It’s winter, it is cold and it snows, plus guess what… unlike some lucky bastards out there, you can’t smoke inside the comfort of your own home, so what do you do? You look for nice short smokes. There are plenty of machine-made cigarillos to choose from out there, but what I am interested in are handrolled cigars so that’s what I stick to. Unfortunately short smokes are not that popular today: trying to find a cigar that smokes in 20-30 minutes can be a challenge. And even if Habanos is trimming shorter and thinner cigars more and more away from its production, there still are nice smokes on their catalogue if you are looking for a quick cigar, and none more so than the Cohiba Panetela.
We probably all know the history of Cohiba: about its birth in 1966, the initial years as the private brand for Castro and his high ranking official and how it was used as gift for foreign diplomats. It was 1982 when it finally was released to the general public. As a brand this has certainly come a long way from being a limited and exclusive production and probably no other cigar today says Cuba like a Cohiba. Likewise the range has grown a lot with the Siglo line introduced in 1994 and the Maduro line in 2007, plus the various special releases. Still, at the very start of the story there were just three cigars: the Lancero, the corona Especiale and the Panetela.
Length: 4 1/2″
Ring gauge: 26
Price: Boxes of 25 from online sources can be found at anything from 130 to 190$. In the UK boxes go for 190-200£. Also available in 5-packs.
Wrapper: Cuba (Vuelta Abajo)
Binder: Cuba (Vuelta Abajo)
Filler: Cuba (Vuelta Abajo)
Smoking time: 30-35 Minutes
Cigars smoked: Two.
Appearance and pre-smoke
This is the thinnest hand made Cuban vitola and it is hard to overlook; when I pick my Panetela up, I wonder if this is just a slightly thinner cigarette disguising as a cigar. On the other hand you have to admire the ability required for rolling such a thin stick by hand; I certainly wouldn’t be able to. As appearance goes these look OK but not great: there are no major flaws and the triple cap is skillfully applied, but as with other small gauge cigars from Cuba, the wrapper is slightly wrinkly.
The wrapper smells is fantastic, rich with cedar, citrus and sweet spice. The draw is nice and free, although there isn’t much taste to it pre-light. I have heard complaints about plugged Cohiba Panetelas, but the ones I smoked had no issue whatsoever.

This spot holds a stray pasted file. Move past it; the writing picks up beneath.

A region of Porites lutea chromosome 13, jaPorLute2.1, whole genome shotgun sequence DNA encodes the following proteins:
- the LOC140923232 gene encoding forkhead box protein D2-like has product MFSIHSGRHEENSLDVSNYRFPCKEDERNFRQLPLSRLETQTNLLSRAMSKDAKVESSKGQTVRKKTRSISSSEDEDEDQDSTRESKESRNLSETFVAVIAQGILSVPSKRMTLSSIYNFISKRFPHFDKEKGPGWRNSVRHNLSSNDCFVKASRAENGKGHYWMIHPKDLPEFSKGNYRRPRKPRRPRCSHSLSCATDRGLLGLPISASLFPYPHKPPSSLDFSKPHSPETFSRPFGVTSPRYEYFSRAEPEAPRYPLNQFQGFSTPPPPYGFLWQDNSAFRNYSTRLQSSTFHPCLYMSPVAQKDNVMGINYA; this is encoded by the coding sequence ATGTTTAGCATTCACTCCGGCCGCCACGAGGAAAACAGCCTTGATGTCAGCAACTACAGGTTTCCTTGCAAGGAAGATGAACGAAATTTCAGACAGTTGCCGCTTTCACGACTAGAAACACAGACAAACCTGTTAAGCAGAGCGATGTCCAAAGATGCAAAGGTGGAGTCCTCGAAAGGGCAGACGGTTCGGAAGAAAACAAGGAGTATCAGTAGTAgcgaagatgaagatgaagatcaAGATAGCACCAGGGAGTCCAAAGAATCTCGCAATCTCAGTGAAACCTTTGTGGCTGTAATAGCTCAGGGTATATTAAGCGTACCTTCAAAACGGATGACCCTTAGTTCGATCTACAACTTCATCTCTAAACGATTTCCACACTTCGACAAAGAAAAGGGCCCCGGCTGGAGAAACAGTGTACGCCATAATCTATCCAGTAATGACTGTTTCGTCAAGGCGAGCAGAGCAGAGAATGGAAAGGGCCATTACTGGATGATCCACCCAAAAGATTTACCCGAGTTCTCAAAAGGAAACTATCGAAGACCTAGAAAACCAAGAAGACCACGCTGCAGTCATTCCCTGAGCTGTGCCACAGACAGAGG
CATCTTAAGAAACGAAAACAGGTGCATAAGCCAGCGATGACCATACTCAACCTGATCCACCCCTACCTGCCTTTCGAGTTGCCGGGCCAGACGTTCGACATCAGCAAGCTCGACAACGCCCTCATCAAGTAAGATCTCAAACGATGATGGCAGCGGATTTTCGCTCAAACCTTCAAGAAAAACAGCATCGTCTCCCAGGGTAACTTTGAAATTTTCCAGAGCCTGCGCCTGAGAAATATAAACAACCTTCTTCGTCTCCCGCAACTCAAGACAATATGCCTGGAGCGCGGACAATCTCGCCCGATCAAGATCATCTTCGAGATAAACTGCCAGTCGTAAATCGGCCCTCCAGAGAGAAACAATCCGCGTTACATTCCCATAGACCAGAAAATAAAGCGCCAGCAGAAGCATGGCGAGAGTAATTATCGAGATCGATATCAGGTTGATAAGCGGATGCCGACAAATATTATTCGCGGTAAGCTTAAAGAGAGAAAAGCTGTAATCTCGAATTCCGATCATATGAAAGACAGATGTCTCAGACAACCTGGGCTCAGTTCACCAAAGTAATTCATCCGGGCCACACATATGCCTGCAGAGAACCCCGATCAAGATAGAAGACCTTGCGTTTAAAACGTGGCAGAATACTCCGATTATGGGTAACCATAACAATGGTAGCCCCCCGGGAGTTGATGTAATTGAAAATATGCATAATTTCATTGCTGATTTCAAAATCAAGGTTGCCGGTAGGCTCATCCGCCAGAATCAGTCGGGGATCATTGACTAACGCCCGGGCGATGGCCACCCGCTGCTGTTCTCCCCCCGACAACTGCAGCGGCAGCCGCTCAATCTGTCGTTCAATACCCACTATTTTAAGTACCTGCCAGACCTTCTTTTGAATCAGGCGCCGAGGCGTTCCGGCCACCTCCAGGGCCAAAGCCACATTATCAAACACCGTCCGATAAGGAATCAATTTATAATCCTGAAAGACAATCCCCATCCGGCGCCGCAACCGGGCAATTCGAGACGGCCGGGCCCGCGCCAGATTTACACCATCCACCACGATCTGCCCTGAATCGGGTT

I am amazed by the large amount of chewy smoke these produce and with a nice free draw there’s plenty coming into my mouth. The ash is OK, but typically of very thin cigars, it isn’t very solid and falls off every half inch. The burn is good… if you don’t leave this Panetela unattended for more than a minute at most; if you do, the cigar tunnels and although the burn corrects itself it isn’t a pretty sight.
There’s not a great deal of evolution so not much sense to look at the three separate sections here. It starts with rich toasted tobacco but quite rapidly it goes into the classical Cohiba flavours of herbs/grass (very similar to a rich herbal tea for me) and roasted cocoa beans. As with the smoke the taste is bold and clear, impressively so. From about halfway there is spice coming up on the tip of my tongue and some faint sweetness. Towards the last inch or so it goes warm.
As with every Cohiba, the honest reply to the question above is that it depends on the price you are prepared to pay for a cigar. At between 5.50 and 8$, or 8£ in the UK, this is an awfully expensive short cigar and just a few bucks more will get you a Siglo I, especially if you buy boxes, so why pay that price? Having said that, quality and taste-wise it is a great cigar: I usually try to leave some time between the same cigars when I review them to remove any mood, tiredness etc. effects but once I smoked the first, I went to the second the next day without a moment’s hesitation. I just couldn’t resist.
The Cohiba Panetela scores an 89 which doesn’t do the cigar fully justice, but reflects the wrapper and the slight burn issues. But as with anything in life, scores and numbers tell only a part of the story, so remember to take them with a pinch of salt. So, would I buy these? … f I won the lottery or had a much better paying job certainly, but as it is I will maybe occasionally buy a five pack when I feel like a winter smoking treat.